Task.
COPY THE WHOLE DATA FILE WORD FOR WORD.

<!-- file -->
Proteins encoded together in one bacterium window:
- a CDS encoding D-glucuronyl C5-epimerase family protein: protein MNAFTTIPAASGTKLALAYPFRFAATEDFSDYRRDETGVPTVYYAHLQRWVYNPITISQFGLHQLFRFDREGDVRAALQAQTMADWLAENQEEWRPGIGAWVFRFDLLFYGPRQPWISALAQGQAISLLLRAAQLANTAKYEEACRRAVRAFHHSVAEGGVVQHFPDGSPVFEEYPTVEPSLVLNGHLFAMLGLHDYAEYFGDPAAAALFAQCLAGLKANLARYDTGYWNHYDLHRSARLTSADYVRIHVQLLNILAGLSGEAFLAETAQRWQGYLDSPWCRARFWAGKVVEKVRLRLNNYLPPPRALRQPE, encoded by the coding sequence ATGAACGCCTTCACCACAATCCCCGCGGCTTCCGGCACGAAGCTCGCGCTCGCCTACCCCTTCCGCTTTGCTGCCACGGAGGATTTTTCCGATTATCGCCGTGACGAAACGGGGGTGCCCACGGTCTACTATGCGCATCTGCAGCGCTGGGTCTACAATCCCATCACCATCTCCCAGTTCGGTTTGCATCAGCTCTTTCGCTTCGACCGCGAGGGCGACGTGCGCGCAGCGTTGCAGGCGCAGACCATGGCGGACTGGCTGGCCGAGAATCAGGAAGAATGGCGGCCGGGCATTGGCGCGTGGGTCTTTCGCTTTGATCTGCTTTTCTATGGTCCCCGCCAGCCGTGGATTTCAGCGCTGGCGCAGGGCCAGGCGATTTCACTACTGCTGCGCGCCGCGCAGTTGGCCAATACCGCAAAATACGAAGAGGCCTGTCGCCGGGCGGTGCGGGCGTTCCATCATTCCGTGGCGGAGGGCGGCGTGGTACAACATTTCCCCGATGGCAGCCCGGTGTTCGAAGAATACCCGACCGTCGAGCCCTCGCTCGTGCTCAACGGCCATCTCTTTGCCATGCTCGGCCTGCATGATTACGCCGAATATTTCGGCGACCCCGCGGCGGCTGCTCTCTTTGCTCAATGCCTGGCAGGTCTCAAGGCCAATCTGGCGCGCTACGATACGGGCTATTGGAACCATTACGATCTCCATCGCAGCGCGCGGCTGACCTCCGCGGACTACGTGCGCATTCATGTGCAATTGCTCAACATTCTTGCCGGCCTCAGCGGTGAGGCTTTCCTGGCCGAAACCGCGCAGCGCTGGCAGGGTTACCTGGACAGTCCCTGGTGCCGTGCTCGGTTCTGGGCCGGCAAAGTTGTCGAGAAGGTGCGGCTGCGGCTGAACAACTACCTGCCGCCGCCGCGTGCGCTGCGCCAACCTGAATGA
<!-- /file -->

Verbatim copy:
Proteins encoded together in one bacterium window:
- a CDS encoding D-glucuronyl C5-epimerase family protein: protein MNAFTTIPAASGTKLALAYPFRFAATEDFSDYRRDETGVPTVYYAHLQRWVYNPITISQFGLHQLFRFDREGDVRAALQAQTMADWLAENQEEWRPGIGAWVFRFDLLFYGPRQPWISALAQGQAISLLLRAAQLANTAKYEEACRRAVRAFHHSVAEGGVVQHFPDGSPVFEEYPTVEPSLVLNGHLFAMLGLHDYAEYFGDPAAAALFAQCLAGLKANLARYDTGYWNHYDLHRSARLTSADYVRIHVQLLNILAGLSGEAFLAETAQRWQGYLDSPWCRARFWAGKVVEKVRLRLNNYLPPPRALRQPE, encoded by the coding sequence ATGAACGCCTTCACCACAATCCCCGCGGCTTCCGGCACGAAGCTCGCGCTCGCCTACCCCTTCCGCTTTGCTGCCACGGAGGATTTTTCCGATTATCGCCGTGACGAAACGGGGGTGCCCACGGTCTACTATGCGCATCTGCAGCGCTGGGTCTACAATCCCATCACCATCTCCCAGTTCGGTTTGCATCAGCTCTTTCGCTTCGACCGCGAGGGCGACGTGCGCGCAGCGTTGCAGGCGCAGACCATGGCGGACTGGCTGGCCGAGAATCAGGAAGAATGGCGGCCGGGCATTGGCGCGTGGGTCTTTCGCTTTGATCTGCTTTTCTATGGTCCCCGCCAGCCGTGGATTTCAGCGCTGGCGCAGGGCCAGGCGATTTCACTACTGCTGCGCGCCGCGCAGTTGGCCAATACCGCAAAATACGAAGAGGCCTGTCGCCGGGCGGTGCGGGCGTTCCATCATTCCGTGGCGGAGGGCGGCGTGGTACAACATTTCCCCGATGGCAGCCCGGTGTTCGAAGAATACCCGACCGTCGAGCCCTCGCTCGTGCTCAACGGCCATCTCTTTGCCATGCTCGGCCTGCATGATTACGCCGAATATTTCGGCGACCCCGCGGCGGCTGCTCTCTTTGCTCAATGCCTGGCAGGTCTCAAGGCCAATCTGGCGCGCTACGATACGGGCTATTGGAACCATTACGATCTCCATCGCAGCGCGCGGCTGACCTCCGCGGACTACGTGCGCATTCATGTGCAATTGCTCAACATTCTTGCCGGCCTCAGCGGTGAGGCTTTCCTGGCCGAAACCGCGCAGCGCTGGCAGGGTTACCTGGACAGTCCCTGGTGCCGTGCTCGGTTCTGGGCCGGCAAAGTTGTCGAGAAGGTGCGGCTGCGGCTGAACAACTACCTGCCGCCGCCGCGTGCGCTGCGCCAACCTGAATGA